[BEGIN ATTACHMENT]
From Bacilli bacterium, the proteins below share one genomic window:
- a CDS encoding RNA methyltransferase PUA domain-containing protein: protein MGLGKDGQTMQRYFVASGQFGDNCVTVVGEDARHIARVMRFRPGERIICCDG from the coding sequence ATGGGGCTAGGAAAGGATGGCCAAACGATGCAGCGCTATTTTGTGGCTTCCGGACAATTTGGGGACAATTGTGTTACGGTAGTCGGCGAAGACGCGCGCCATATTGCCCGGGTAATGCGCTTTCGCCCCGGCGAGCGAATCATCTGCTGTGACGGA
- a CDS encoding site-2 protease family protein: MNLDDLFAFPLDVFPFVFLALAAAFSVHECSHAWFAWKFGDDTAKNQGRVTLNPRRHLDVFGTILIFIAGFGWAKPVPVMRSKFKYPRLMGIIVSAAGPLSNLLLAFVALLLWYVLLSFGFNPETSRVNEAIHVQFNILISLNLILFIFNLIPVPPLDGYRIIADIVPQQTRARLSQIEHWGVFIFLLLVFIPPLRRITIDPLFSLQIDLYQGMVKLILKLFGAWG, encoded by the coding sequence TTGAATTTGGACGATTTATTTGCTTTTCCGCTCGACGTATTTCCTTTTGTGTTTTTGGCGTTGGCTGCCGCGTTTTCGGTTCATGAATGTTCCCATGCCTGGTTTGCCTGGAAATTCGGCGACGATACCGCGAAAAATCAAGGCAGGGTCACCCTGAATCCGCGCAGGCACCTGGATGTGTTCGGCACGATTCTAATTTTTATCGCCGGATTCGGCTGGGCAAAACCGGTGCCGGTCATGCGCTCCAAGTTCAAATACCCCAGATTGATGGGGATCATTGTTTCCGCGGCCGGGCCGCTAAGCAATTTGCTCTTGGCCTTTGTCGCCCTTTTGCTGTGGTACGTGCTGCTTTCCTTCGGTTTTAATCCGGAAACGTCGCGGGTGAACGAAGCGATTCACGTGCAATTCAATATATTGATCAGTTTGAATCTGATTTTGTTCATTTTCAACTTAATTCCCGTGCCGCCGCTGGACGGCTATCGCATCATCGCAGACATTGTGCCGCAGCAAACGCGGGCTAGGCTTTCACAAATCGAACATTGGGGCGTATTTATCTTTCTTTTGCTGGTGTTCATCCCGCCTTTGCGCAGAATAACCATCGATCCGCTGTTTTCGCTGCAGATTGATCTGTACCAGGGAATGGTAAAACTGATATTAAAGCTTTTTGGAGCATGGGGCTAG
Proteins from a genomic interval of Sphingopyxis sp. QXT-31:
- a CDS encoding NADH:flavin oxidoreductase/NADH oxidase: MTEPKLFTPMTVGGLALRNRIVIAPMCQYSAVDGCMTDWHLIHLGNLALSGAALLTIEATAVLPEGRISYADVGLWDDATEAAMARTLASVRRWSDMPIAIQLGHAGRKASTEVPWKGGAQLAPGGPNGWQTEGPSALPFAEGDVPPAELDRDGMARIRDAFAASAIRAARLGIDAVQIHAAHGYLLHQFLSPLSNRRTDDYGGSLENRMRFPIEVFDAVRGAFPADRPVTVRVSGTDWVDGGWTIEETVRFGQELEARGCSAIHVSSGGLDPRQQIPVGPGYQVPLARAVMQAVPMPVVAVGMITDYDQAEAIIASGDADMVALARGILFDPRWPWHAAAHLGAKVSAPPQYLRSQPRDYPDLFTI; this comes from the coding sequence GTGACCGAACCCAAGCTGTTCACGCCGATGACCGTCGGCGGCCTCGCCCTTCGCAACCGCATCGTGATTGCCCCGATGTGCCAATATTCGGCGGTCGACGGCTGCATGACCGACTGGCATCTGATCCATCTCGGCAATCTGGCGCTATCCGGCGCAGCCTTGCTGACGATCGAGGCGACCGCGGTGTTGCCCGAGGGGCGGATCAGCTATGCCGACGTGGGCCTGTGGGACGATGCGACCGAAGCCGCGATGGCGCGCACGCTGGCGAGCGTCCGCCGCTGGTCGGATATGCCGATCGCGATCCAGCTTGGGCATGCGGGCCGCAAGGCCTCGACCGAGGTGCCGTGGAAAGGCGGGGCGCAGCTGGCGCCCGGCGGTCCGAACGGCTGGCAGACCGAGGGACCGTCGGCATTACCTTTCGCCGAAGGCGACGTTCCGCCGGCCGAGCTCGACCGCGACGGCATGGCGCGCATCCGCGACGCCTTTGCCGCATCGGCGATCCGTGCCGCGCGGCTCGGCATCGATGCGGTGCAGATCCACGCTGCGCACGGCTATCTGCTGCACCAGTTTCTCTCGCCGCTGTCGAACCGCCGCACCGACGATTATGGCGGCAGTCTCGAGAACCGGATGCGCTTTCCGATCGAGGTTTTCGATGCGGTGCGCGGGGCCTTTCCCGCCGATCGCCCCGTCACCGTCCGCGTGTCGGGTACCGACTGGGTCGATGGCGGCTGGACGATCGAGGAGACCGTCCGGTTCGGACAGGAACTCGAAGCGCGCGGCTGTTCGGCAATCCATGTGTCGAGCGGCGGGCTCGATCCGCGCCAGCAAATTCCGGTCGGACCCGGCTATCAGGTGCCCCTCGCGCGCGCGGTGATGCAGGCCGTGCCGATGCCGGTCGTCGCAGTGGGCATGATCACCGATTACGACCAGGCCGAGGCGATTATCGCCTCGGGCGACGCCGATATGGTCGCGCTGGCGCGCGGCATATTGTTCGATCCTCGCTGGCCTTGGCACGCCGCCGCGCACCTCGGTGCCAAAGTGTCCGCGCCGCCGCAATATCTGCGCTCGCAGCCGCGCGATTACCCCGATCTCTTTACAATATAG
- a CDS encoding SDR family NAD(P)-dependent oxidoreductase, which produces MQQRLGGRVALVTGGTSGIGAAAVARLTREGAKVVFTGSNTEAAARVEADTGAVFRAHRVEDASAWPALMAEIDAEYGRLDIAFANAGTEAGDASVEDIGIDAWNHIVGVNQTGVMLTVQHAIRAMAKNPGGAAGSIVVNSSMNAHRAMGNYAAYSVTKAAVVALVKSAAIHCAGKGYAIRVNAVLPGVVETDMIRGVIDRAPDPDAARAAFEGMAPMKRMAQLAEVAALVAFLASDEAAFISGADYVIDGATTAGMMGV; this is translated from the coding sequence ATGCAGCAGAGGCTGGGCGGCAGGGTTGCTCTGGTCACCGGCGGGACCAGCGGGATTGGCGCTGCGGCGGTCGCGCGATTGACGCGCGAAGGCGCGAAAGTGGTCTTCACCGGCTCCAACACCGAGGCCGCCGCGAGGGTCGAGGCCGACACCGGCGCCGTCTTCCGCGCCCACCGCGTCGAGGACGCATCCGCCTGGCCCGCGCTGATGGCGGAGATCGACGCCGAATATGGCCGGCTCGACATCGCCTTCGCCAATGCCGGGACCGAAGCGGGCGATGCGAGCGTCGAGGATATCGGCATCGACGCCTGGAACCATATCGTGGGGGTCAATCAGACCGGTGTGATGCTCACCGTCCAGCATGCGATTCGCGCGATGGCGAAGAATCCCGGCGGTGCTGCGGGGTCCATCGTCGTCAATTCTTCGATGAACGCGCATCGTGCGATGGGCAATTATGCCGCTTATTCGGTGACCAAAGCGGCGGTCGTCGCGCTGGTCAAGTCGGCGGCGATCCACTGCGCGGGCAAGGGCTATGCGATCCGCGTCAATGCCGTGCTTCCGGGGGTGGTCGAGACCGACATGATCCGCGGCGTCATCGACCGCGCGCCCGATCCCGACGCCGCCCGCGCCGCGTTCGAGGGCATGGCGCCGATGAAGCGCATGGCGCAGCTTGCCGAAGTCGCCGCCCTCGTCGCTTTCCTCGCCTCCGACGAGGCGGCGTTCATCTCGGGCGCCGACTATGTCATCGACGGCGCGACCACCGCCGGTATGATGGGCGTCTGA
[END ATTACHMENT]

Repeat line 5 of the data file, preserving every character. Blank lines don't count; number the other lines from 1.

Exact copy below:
- a CDS encoding NADH:flavin oxidoreductase/NADH oxidase: MTEPKLFTPMTVGGLALRNRIVIAPMCQYSAVDGCMTDWHLIHLGNLALSGAALLTIEATAVLPEGRISYADVGLWDDATEAAMARTLASVRRWSDMPIAIQLGHAGRKASTEVPWKGGAQLAPGGPNGWQTEGPSALPFAEGDVPPAELDRDGMARIRDAFAASAIRAARLGIDAVQIHAAHGYLLHQFLSPLSNRRTDDYGGSLENRMRFPIEVFDAVRGAFPADRPVTVRVSGTDWVDGGWTIEETVRFGQELEARGCSAIHVSSGGLDPRQQIPVGPGYQVPLARAVMQAVPMPVVAVGMITDYDQAEAIIASGDADMVALARGILFDPRWPWHAAAHLGAKVSAPPQYLRSQPRDYPDLFTI; this comes from the coding sequence GTGACCGAACCCAAGCTGTTCACGCCGATGACCGTCGGCGGCCTCGCCCTTCGCAACCGCATCGTGATTGCCCCGATGTGCCAATATTCGGCGGTCGACGGCTGCATGACCGACTGGCATCTGATCCATCTCGGCAATCTGGCGCTATCCGGCGCAGCCTTGCTGACGATCGAGGCGACCGCGGTGTTGCCCGAGGGGCGGATCAGCTATGCCGACGTGGGCCTGTGGGACGATGCGACCGAAGCCGCGATGGCGCGCACGCTGGCGAGCGTCCGCCGCTGGTCGGATATGCCGATCGCGATCCAGCTTGGGCATGCGGGCCGCAAGGCCTCGACCGAGGTGCCGTGGAAAGGCGGGGCGCAGCTGGCGCCCGGCGGTCCGAACGGCTGGCAGACCGAGGGACCGTCGGCATTACCTTTCGCCGAAGGCGACGTTCCGCCGGCCGAGCTCGACCGCGACGGCATGGCGCGCATCCGCGACGCCTTTGCCGCATCGGCGATCCGTGCCGCGCGGCTCGGCATCGATGCGGTGCAGATCCACGCTGCGCACGGCTATCTGCTGCACCAGTTTCTCTCGCCGCTGTCGAACCGCCGCACCGACGATTATGGCGGCAGTCTCGAGAACCGGATGCGCTTTCCGATCGAGGTTTTCGATGCGGTGCGCGGGGCCTTTCCCGCCGATCGCCCCGTCACCGTCCGCGTGTCGGGTACCGACTGGGTCGATGGCGGCTGGACGATCGAGGAGACCGTCCGGTTCGGACAGGAACTCGAAGCGCGCGGCTGTTCGGCAATCCATGTGTCGAGCGGCGGGCTCGATCCGCGCCAGCAAATTCCGGTCGGACCCGGCTATCAGGTGCCCCTCGCGCGCGCGGTGATGCAGGCCGTGCCGATGCCGGTCGTCGCAGTGGGCATGATCACCGATTACGACCAGGCCGAGGCGATTATCGCCTCGGGCGACGCCGATATGGTCGCGCTGGCGCGCGGCATATTGTTCGATCCTCGCTGGCCTTGGCACGCCGCCGCGCACCTCGGTGCCAAAGTGTCCGCGCCGCCGCAATATCTGCGCTCGCAGCCGCGCGATTACCCCGATCTCTTTACAATATAG